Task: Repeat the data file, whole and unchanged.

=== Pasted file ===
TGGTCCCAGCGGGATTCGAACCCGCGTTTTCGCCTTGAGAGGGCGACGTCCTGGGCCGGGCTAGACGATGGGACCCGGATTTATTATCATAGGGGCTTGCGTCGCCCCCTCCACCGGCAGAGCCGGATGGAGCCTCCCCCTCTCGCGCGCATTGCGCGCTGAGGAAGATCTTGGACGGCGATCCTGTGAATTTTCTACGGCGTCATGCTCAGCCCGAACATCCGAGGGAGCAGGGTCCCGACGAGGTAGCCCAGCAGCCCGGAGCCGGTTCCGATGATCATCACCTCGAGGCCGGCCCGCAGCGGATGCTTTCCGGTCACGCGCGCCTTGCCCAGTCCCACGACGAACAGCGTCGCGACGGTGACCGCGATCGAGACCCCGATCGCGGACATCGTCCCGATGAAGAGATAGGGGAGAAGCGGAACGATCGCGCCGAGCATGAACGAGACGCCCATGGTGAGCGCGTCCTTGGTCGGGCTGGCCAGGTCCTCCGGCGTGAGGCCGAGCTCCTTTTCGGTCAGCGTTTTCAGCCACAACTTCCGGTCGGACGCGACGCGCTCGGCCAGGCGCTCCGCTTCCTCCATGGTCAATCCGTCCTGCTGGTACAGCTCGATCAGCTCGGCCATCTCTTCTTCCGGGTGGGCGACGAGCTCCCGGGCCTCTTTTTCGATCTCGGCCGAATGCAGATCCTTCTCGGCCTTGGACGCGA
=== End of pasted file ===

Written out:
TGGTCCCAGCGGGATTCGAACCCGCGTTTTCGCCTTGAGAGGGCGACGTCCTGGGCCGGGCTAGACGATGGGACCCGGATTTATTATCATAGGGGCTTGCGTCGCCCCCTCCACCGGCAGAGCCGGATGGAGCCTCCCCCTCTCGCGCGCATTGCGCGCTGAGGAAGATCTTGGACGGCGATCCTGTGAATTTTCTACGGCGTCATGCTCAGCCCGAACATCCGAGGGAGCAGGGTCCCGACGAGGTAGCCCAGCAGCCCGGAGCCGGTTCCGATGATCATCACCTCGAGGCCGGCCCGCAGCGGATGCTTTCCGGTCACGCGCGCCTTGCCCAGTCCCACGACGAACAGCGTCGCGACGGTGACCGCGATCGAGACCCCGATCGCGGACATCGTCCCGATGAAGAGATAGGGGAGAAGCGGAACGATCGCGCCGAGCATGAACGAGACGCCCATGGTGAGCGCGTCCTTGGTCGGGCTGGCCAGGTCCTCCGGCGTGAGGCCGAGCTCCTTTTCGGTCAGCGTTTTCAGCCACAACTTCCGGTCGGACGCGACGCGCTCGGCCAGGCGCTCCGCTTCCTCCATGGTCAATCCGTCCTGCTGGTACAGCTCGATCAGCTCGGCCATCTCTTCTTCCGGGTGGGCGACGAGCTCCCGGGCCTCTTTTTCGATCTCGGCCGAATGCAGATCCTTCTCGGCCTTGGACGCGA